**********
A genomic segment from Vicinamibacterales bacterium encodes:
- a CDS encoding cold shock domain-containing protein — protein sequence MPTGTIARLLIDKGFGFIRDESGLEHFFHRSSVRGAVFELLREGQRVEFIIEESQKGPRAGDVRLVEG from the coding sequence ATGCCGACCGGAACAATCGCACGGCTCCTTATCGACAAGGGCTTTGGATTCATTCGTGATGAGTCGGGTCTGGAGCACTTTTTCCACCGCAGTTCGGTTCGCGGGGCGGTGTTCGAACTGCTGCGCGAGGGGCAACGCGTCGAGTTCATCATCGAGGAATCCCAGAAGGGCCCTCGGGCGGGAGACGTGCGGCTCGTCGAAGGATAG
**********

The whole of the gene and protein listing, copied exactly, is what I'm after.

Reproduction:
A genomic segment from Vicinamibacterales bacterium encodes:
- a CDS encoding cold shock domain-containing protein — protein sequence MPTGTIARLLIDKGFGFIRDESGLEHFFHRSSVRGAVFELLREGQRVEFIIEESQKGPRAGDVRLVEG from the coding sequence ATGCCGACCGGAACAATCGCACGGCTCCTTATCGACAAGGGCTTTGGATTCATTCGTGATGAGTCGGGTCTGGAGCACTTTTTCCACCGCAGTTCGGTTCGCGGGGCGGTGTTCGAACTGCTGCGCGAGGGGCAACGCGTCGAGTTCATCATCGAGGAATCCCAGAAGGGCCCTCGGGCGGGAGACGTGCGGCTCGTCGAAGGATAG